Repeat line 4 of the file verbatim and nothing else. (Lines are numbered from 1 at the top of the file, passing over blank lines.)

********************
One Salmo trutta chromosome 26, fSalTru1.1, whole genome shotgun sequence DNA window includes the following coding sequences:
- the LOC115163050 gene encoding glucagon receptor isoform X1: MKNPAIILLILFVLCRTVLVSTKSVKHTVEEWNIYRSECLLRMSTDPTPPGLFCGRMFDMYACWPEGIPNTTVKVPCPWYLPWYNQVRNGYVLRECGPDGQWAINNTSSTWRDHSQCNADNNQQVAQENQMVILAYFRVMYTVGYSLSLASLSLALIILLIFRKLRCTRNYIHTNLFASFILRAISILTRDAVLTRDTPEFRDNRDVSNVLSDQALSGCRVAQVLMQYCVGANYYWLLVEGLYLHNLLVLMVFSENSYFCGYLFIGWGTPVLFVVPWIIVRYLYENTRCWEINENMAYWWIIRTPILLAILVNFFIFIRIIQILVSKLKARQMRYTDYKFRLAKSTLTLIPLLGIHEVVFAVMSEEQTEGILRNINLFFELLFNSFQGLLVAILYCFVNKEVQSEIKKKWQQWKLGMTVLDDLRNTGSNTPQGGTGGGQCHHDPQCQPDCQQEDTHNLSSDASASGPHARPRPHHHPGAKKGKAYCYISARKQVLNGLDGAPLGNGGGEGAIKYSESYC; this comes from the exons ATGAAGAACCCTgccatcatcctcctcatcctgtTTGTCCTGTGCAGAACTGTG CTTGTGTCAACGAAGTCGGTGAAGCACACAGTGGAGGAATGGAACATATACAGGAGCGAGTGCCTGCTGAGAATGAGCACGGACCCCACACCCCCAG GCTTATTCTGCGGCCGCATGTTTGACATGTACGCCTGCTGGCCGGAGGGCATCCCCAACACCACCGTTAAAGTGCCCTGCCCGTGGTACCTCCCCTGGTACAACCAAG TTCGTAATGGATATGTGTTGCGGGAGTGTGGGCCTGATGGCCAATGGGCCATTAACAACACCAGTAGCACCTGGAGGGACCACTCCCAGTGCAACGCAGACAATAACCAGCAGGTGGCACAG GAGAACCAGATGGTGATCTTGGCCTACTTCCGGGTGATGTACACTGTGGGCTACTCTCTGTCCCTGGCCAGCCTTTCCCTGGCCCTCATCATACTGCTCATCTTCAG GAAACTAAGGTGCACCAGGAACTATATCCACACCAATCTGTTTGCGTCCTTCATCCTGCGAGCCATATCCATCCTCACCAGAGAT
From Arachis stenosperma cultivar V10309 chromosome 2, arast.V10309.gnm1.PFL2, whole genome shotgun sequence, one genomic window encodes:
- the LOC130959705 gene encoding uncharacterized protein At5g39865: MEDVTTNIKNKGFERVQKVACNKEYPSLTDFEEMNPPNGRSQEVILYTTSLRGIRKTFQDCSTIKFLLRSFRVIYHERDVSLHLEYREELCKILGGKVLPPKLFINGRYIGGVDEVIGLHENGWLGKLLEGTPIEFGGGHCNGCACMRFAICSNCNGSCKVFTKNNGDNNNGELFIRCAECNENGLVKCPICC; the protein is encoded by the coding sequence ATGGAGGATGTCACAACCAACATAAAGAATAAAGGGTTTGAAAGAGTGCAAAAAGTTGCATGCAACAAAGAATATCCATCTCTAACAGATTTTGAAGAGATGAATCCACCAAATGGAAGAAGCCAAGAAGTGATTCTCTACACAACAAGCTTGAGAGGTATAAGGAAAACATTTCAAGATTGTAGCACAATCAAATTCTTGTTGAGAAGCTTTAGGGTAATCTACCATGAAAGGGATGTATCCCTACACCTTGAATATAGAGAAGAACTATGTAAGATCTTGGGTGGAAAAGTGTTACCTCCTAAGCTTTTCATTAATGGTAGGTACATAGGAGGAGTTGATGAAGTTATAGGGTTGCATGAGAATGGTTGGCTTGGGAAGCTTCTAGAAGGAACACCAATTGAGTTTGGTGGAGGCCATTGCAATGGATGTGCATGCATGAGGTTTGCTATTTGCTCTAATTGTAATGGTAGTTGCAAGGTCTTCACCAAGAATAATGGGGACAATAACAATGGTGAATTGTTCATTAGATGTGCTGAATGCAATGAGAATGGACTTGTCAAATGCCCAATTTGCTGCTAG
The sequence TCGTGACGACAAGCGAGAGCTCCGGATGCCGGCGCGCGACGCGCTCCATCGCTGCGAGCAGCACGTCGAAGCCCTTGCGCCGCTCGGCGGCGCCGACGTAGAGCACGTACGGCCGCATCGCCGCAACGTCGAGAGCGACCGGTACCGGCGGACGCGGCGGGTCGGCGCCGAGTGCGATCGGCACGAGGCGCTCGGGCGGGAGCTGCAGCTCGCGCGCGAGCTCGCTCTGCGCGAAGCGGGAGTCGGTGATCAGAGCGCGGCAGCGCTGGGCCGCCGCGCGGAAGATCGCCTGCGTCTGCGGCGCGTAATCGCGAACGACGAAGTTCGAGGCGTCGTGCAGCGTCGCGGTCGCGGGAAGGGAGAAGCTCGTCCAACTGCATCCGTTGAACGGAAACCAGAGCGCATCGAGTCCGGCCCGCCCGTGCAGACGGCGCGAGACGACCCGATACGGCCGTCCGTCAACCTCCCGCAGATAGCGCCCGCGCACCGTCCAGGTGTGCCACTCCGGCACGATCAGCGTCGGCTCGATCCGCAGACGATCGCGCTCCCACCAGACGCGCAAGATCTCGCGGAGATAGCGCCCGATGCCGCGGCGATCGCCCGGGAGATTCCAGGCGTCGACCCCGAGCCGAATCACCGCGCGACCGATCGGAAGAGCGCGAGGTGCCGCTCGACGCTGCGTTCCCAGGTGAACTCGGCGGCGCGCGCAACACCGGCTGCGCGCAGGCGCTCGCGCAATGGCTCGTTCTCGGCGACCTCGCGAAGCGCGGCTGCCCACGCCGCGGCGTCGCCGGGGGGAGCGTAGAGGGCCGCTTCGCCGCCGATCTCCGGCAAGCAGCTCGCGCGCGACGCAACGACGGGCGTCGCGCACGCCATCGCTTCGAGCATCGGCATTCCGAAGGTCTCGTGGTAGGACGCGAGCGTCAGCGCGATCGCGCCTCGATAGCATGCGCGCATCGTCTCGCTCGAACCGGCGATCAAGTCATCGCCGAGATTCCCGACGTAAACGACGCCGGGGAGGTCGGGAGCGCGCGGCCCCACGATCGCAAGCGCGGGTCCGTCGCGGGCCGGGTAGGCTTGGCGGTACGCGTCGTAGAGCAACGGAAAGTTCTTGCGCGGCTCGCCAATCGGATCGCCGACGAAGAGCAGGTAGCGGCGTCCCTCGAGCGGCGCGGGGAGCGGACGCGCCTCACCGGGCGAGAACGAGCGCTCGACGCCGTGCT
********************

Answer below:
- the LOC130959705 gene encoding uncharacterized protein At5g39865: MEDVTTNIKNKGFERVQKVACNKEYPSLTDFEEMNPPNGRSQEVILYTTSLRGIRKTFQDCSTIKFLLRSFRVIYHERDVSLHLEYREELCKILGGKVLPPKLFINGRYIGGVDEVIGLHENGWLGKLLEGTPIEFGGGHCNGCACMRFAICSNCNGSCKVFTKNNGDNNNGELFIRCAECNENGLVKCPICC; the protein is encoded by the coding sequence ATGGAGGATGTCACAACCAACATAAAGAATAAAGGGTTTGAAAGAGTGCAAAAAGTTGCATGCAACAAAGAATATCCATCTCTAACAGATTTTGAAGAGATGAATCCACCAAATGGAAGAAGCCAAGAAGTGATTCTCTACACAACAAGCTTGAGAGGTATAAGGAAAACATTTCAAGATTGTAGCACAATCAAATTCTTGTTGAGAAGCTTTAGGGTAATCTACCATGAAAGGGATGTATCCCTACACCTTGAATATAGAGAAGAACTATGTAAGATCTTGGGTGGAAAAGTGTTACCTCCTAAGCTTTTCATTAATGGTAGGTACATAGGAGGAGTTGATGAAGTTATAGGGTTGCATGAGAATGGTTGGCTTGGGAAGCTTCTAGAAGGAACACCAATTGAGTTTGGTGGAGGCCATTGCAATGGATGTGCATGCATGAGGTTTGCTATTTGCTCTAATTGTAATGGTAGTTGCAAGGTCTTCACCAAGAATAATGGGGACAATAACAATGGTGAATTGTTCATTAGATGTGCTGAATGCAATGAGAATGGACTTGTCAAATGCCCAATTTGCTGCTAG